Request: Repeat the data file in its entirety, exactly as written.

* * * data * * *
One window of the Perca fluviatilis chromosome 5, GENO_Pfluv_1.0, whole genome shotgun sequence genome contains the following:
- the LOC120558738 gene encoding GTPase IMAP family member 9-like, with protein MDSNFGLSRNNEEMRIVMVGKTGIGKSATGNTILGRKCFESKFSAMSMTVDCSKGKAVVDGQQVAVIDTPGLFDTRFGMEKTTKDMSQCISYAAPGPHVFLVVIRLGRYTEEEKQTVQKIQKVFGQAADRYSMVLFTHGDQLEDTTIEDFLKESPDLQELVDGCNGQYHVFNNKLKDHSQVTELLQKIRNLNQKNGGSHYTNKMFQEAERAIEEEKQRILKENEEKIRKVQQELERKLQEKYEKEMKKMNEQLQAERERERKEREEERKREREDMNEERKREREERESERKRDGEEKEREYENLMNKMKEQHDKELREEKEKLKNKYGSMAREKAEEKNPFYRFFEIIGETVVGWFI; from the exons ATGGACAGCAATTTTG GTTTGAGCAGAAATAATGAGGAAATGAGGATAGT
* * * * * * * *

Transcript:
One window of the Perca fluviatilis chromosome 5, GENO_Pfluv_1.0, whole genome shotgun sequence genome contains the following:
- the LOC120558738 gene encoding GTPase IMAP family member 9-like, with protein MDSNFGLSRNNEEMRIVMVGKTGIGKSATGNTILGRKCFESKFSAMSMTVDCSKGKAVVDGQQVAVIDTPGLFDTRFGMEKTTKDMSQCISYAAPGPHVFLVVIRLGRYTEEEKQTVQKIQKVFGQAADRYSMVLFTHGDQLEDTTIEDFLKESPDLQELVDGCNGQYHVFNNKLKDHSQVTELLQKIRNLNQKNGGSHYTNKMFQEAERAIEEEKQRILKENEEKIRKVQQELERKLQEKYEKEMKKMNEQLQAERERERKEREEERKREREDMNEERKREREERESERKRDGEEKEREYENLMNKMKEQHDKELREEKEKLKNKYGSMAREKAEEKNPFYRFFEIIGETVVGWFI; from the exons ATGGACAGCAATTTTG GTTTGAGCAGAAATAATGAGGAAATGAGGATAGT